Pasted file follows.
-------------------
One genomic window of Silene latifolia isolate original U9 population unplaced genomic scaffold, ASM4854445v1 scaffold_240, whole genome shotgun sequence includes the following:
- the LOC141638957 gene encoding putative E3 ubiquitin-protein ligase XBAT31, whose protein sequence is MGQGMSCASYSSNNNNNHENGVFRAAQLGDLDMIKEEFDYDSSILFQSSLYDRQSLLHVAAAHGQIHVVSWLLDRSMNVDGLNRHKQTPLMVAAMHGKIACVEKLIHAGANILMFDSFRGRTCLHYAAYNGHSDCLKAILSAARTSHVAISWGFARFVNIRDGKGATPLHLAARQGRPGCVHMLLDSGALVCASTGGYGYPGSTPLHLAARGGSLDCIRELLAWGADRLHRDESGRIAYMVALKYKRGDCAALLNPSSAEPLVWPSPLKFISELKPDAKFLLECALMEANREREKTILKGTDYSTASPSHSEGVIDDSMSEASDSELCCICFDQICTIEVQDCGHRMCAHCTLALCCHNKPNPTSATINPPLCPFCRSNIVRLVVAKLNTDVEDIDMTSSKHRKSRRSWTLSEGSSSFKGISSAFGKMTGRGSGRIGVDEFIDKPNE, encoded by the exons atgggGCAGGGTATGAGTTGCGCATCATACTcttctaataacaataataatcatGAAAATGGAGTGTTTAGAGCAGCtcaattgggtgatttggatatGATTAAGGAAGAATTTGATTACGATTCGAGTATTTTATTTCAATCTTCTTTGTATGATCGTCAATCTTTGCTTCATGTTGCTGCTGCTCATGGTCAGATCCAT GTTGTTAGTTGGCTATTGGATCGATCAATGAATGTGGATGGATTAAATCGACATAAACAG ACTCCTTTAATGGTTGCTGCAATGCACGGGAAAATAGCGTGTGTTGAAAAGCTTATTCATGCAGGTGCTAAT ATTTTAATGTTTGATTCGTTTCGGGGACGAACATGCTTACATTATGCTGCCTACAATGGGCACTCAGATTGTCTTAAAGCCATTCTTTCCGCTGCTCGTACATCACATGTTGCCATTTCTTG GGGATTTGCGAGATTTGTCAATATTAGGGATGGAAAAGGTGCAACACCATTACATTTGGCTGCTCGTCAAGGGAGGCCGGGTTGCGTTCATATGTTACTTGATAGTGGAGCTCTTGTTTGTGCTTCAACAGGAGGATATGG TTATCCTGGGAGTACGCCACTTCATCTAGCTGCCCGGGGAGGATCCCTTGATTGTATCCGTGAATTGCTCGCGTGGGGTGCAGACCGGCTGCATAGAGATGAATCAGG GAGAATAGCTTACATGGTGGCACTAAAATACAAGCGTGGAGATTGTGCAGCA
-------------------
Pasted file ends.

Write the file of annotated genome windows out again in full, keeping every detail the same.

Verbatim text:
One genomic window of Silene latifolia isolate original U9 population unplaced genomic scaffold, ASM4854445v1 scaffold_240, whole genome shotgun sequence includes the following:
- the LOC141638957 gene encoding putative E3 ubiquitin-protein ligase XBAT31, whose protein sequence is MGQGMSCASYSSNNNNNHENGVFRAAQLGDLDMIKEEFDYDSSILFQSSLYDRQSLLHVAAAHGQIHVVSWLLDRSMNVDGLNRHKQTPLMVAAMHGKIACVEKLIHAGANILMFDSFRGRTCLHYAAYNGHSDCLKAILSAARTSHVAISWGFARFVNIRDGKGATPLHLAARQGRPGCVHMLLDSGALVCASTGGYGYPGSTPLHLAARGGSLDCIRELLAWGADRLHRDESGRIAYMVALKYKRGDCAALLNPSSAEPLVWPSPLKFISELKPDAKFLLECALMEANREREKTILKGTDYSTASPSHSEGVIDDSMSEASDSELCCICFDQICTIEVQDCGHRMCAHCTLALCCHNKPNPTSATINPPLCPFCRSNIVRLVVAKLNTDVEDIDMTSSKHRKSRRSWTLSEGSSSFKGISSAFGKMTGRGSGRIGVDEFIDKPNE, encoded by the exons atgggGCAGGGTATGAGTTGCGCATCATACTcttctaataacaataataatcatGAAAATGGAGTGTTTAGAGCAGCtcaattgggtgatttggatatGATTAAGGAAGAATTTGATTACGATTCGAGTATTTTATTTCAATCTTCTTTGTATGATCGTCAATCTTTGCTTCATGTTGCTGCTGCTCATGGTCAGATCCAT GTTGTTAGTTGGCTATTGGATCGATCAATGAATGTGGATGGATTAAATCGACATAAACAG ACTCCTTTAATGGTTGCTGCAATGCACGGGAAAATAGCGTGTGTTGAAAAGCTTATTCATGCAGGTGCTAAT ATTTTAATGTTTGATTCGTTTCGGGGACGAACATGCTTACATTATGCTGCCTACAATGGGCACTCAGATTGTCTTAAAGCCATTCTTTCCGCTGCTCGTACATCACATGTTGCCATTTCTTG GGGATTTGCGAGATTTGTCAATATTAGGGATGGAAAAGGTGCAACACCATTACATTTGGCTGCTCGTCAAGGGAGGCCGGGTTGCGTTCATATGTTACTTGATAGTGGAGCTCTTGTTTGTGCTTCAACAGGAGGATATGG TTATCCTGGGAGTACGCCACTTCATCTAGCTGCCCGGGGAGGATCCCTTGATTGTATCCGTGAATTGCTCGCGTGGGGTGCAGACCGGCTGCATAGAGATGAATCAGG GAGAATAGCTTACATGGTGGCACTAAAATACAAGCGTGGAGATTGTGCAGCA